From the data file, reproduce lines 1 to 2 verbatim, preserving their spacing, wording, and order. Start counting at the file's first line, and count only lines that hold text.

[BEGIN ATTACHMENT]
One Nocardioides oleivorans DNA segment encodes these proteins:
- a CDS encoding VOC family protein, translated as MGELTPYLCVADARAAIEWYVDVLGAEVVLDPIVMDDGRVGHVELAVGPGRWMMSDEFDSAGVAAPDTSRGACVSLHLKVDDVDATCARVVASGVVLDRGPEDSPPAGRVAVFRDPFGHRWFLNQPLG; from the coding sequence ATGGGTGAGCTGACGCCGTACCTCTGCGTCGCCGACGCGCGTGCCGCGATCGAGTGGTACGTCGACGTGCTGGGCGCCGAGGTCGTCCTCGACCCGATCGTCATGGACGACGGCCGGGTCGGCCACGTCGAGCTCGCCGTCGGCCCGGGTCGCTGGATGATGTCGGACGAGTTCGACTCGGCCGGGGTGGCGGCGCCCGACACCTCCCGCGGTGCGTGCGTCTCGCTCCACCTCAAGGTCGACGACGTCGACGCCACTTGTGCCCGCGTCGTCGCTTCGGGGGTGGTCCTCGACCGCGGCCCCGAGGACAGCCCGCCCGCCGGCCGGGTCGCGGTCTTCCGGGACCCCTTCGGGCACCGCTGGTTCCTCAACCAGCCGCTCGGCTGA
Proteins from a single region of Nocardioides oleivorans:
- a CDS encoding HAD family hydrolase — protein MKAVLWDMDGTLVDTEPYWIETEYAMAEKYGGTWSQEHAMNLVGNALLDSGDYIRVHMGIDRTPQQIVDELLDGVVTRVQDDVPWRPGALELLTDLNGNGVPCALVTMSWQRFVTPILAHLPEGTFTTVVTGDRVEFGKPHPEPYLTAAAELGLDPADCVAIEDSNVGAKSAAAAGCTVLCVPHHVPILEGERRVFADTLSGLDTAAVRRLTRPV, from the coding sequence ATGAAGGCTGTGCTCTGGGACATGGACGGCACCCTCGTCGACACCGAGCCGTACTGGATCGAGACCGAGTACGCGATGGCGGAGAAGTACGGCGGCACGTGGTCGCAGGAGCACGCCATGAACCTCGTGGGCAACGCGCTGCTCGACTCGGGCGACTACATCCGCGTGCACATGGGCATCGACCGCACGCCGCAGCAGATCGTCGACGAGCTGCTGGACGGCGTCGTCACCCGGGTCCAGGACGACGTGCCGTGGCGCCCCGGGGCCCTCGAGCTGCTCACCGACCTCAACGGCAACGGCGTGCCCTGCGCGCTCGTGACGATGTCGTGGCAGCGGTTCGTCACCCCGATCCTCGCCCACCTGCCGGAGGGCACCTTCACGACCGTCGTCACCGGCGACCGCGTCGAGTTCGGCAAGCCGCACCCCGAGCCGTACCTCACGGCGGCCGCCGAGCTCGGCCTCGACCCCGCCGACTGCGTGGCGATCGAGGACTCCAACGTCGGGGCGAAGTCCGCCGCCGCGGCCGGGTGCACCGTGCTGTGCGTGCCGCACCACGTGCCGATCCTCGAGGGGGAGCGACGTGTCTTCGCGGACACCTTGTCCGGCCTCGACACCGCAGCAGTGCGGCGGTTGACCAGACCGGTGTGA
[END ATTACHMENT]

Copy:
One Nocardioides oleivorans DNA segment encodes these proteins:
- a CDS encoding VOC family protein, translated as MGELTPYLCVADARAAIEWYVDVLGAEVVLDPIVMDDGRVGHVELAVGPGRWMMSDEFDSAGVAAPDTSRGACVSLHLKVDDVDATCARVVASGVVLDRGPEDSPPAGRVAVFRDPFGHRWFLNQPLG; from the coding sequence ATGGGTGAGCTGACGCCGTACCTCTGCGTCGCCGACGCGCGTGCCGCGATCGAGTGGTACGTCGACGTGCTGGGCGCCGAGGTCGTCCTCGACCCGATCGTCATGGACGACGGCCGGGTCGGCCACGTCGAGCTCGCCGTCGGCCCGGGTCGCTGGATGATGTCGGACGAGTTCGACTCGGCCGGGGTGGCGGCGCCCGACACCTCCCGCGGTGCGTGCGTCTCGCTCCACCTCAAGGTCGACGACGTCGACGCCACTTGTGCCCGCGTCGTCGCTTCGGGGGTGGTCCTCGACCGCGGCCCCGAGGACAGCCCGCCCGCCGGCCGGGTCGCGGTCTTCCGGGACCCCTTCGGGCACCGCTGGTTCCTCAACCAGCCGCTCGGCTGA